Multi-model ensembles (MMEs) are usually used to minimize the GCMs uncertainty and generate outputs consistent with local (Ahmed et al., 2019a; Wang et al., 2018). Therefore, choosing a suitable set of GCM is important for better water resource management and climate change impact assessment, especially in developing nations with limited human and computational resources (Hassan et al., 2020; Lin and Tung, 2017). This is because GCMs are not free of biases, either underestimate or overestimate, although the uncertainty is smaller in CMIP6 GCMs than other CMIPs (Srivastava et al., 2020). Selected GCMs should replicate the observed climate in terms of spatial and temporal variability (Nashwan and Shahid, 2020). Generally, a preferable GCM ensemble is selected according to their past performance and the envelope method (Hassan et al., 2020; Salman et al., 2018). The past performance method examines GCMs capability to mimic the past climate without considering the future projection (Raju and Kumar, 2014; Srinivasa Raju and Nagesh Kumar, 2015). The envelope approach selects a set of GCMs models based on probable future climate projections without concerning a GCMs' performance to replicate the historical climate (Warszawski et al., 2014). However, the past performance method is most widely used for GCM ensemble member selection, considering that models able to replicate the observed climate of an area have a better ability to project its future climate (Khan et al., 2020; Nashwan and Shahid, 2020). In literature, different approaches have been offered for GCM selection and ensemble preparation (Hassan et al., 2020; Salman et al., 2018; Shiru et al., 2020).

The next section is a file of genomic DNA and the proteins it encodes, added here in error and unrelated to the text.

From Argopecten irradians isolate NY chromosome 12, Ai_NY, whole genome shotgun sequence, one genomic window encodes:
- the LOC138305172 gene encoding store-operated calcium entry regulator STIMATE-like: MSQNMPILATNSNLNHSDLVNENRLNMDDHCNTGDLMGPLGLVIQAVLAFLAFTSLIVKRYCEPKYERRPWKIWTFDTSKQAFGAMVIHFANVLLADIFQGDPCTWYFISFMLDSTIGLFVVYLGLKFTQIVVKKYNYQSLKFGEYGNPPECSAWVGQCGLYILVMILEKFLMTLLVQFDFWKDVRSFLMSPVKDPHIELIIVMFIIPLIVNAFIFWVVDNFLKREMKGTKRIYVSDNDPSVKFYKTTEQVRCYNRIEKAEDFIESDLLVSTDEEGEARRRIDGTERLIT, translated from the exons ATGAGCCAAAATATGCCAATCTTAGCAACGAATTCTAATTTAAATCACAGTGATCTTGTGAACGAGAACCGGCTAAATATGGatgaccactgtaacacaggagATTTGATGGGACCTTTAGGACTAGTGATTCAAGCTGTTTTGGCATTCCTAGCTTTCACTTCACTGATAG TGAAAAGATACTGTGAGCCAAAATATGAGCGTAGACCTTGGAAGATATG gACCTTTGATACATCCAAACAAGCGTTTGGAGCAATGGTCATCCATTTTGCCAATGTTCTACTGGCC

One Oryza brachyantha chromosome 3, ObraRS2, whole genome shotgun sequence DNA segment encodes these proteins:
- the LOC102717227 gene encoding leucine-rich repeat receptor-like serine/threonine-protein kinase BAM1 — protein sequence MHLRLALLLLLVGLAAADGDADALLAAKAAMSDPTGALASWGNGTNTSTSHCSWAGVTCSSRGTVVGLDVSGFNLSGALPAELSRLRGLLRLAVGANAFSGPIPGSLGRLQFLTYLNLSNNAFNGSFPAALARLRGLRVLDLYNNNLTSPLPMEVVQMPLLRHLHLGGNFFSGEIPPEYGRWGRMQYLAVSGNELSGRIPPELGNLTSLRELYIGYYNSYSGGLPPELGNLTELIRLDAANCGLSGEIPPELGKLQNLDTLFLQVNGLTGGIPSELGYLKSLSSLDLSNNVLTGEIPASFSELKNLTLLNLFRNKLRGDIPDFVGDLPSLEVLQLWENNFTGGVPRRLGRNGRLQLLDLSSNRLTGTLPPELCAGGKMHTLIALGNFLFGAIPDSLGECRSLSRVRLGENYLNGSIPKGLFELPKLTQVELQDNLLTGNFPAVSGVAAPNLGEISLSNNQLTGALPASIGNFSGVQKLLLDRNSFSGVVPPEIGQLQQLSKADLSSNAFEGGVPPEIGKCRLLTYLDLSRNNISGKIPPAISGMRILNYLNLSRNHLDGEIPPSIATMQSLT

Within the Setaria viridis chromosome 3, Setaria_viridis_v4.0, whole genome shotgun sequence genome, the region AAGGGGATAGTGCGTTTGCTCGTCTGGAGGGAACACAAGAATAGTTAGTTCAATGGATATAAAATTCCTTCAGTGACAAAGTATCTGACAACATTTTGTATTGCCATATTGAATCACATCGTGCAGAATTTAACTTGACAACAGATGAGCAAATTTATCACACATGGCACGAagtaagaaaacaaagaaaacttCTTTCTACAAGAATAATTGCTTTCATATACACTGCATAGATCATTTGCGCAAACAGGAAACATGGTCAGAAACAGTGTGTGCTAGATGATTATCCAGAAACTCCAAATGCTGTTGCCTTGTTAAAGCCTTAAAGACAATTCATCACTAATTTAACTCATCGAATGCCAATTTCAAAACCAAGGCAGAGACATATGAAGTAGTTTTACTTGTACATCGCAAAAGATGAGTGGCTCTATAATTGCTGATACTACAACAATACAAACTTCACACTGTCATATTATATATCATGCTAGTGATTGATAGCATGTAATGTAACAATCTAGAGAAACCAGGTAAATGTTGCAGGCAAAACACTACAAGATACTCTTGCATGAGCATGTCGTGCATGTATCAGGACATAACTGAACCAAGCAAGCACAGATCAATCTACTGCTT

Several studies assessed climate in central Asia (CA) at the basin, country or regional scale. Duulatov et al. (2019) used 4 GCMs of CMIP5 to assess rainfall changes over CA models for radiative concentration pathways (RCPs) 2.6 and 8.5. Gulakhmadov et al. (2020) used 5 GCMs of CMIP5 to project precipitation (Pr), maximum temperature (Tmx) and minimum temperature (Tmn) in the Vakhsh River Basin of CA for RCP4.5 and RCP8.5. Ta et al. (2018) assessed the performance of 37 GCMs of CMIP5 to mimic historical Pr over CA. Huang et al. (2014) evaluated the ability of 28 GCMs of CMIP5 to project changes in annual Pr over CA for RCPs 2.6 and 8.5. Xiong et al. (2021) assessed the skill of 24 CMIP5 models against climate research unit (CRU) historical temperature in CA. Zhao et al. (2018) used 25 CMIP5 to simulate the subtropical westerly jet and its impact on projected RCP8.5 summer rainfall over CA. Recently, CMIP6 GCMs are also used for climate projections in different parts of CA. Jiang et al. (2020) used 15 CMIP6 models to assess changes in Pr in CA for four shared socioeconomic pathways (SSPs). Li et al. (2020b) used 4 CMIP6 models to evaluate total column water vapor changes in the atmosphere over CA for different SSPs. Guo et al. (2021) assessed the ability of CMIP6 in simulating Pr over CA. Li et al. (2021) used four models of CMIP5 and CMIP6 to project future changes of biodiversity in CA for different RCPs and SSPs.